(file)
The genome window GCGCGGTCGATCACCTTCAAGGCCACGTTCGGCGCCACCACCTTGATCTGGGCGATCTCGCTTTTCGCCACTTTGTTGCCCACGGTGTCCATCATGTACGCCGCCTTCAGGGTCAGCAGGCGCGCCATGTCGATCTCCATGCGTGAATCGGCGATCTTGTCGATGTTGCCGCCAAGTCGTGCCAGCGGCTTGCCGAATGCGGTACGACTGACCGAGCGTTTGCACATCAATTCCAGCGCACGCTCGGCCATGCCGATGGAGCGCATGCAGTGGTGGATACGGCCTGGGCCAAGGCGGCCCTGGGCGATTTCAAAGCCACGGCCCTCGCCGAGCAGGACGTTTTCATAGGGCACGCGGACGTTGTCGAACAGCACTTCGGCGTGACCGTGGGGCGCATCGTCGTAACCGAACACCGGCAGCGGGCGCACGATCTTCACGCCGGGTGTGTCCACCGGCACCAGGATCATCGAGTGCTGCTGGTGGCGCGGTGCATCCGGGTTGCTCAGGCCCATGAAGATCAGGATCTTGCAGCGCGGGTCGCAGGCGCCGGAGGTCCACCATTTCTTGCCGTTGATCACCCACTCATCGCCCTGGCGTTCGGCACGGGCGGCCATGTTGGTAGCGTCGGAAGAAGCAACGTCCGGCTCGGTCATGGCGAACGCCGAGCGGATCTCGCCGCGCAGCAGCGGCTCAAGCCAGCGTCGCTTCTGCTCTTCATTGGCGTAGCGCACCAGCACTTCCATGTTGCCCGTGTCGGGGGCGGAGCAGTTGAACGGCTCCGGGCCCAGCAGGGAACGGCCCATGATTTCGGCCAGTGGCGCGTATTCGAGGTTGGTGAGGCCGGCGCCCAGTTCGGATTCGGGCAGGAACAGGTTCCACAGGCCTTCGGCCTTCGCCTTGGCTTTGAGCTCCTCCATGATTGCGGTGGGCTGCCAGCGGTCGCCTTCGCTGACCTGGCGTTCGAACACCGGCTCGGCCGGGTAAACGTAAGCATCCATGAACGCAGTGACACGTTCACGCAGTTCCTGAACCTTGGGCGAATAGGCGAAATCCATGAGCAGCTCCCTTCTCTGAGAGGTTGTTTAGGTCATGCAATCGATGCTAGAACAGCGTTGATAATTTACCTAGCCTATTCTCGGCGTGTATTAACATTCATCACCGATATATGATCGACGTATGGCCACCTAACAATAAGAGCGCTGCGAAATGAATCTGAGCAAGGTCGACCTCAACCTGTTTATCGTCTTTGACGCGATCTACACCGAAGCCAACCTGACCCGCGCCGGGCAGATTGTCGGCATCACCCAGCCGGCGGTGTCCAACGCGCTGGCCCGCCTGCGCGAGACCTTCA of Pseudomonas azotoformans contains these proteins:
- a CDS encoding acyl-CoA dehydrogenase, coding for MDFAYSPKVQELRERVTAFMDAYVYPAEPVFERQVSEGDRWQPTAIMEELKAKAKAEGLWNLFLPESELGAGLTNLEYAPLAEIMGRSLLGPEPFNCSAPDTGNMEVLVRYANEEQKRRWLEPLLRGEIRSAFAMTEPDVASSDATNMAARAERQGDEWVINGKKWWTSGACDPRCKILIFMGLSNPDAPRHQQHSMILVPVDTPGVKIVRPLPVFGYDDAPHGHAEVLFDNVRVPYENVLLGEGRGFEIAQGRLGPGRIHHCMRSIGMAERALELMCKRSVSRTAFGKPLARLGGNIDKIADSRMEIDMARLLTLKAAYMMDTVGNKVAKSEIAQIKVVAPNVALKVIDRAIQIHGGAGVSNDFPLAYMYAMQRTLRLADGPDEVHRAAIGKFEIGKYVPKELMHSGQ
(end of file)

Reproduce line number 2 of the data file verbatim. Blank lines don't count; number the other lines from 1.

- a CDS encoding acyl-CoA dehydrogenase, coding for MDFAYSPKVQELRERVTAFMDAYVYPAEPVFERQVSEGDRWQPTAIMEELKAKAKAEGLWNLFLPESELGAGLTNLEYAPLAEIMGRSLLGPEPFNCSAPDTGNMEVLVRYANEEQKRRWLEPLLRGEIRSAFAMTEPDVASSDATNMAARAERQGDEWVINGKKWWTSGACDPRCKILIFMGLSNPDAPRHQQHSMILVPVDTPGVKIVRPLPVFGYDDAPHGHAEVLFDNVRVPYENVLLGEGRGFEIAQGRLGPGRIHHCMRSIGMAERALELMCKRSVSRTAFGKPLARLGGNIDKIADSRMEIDMARLLTLKAAYMMDTVGNKVAKSEIAQIKVVAPNVALKVIDRAIQIHGGAGVSNDFPLAYMYAMQRTLRLADGPDEVHRAAIGKFEIGKYVPKELMHSGQ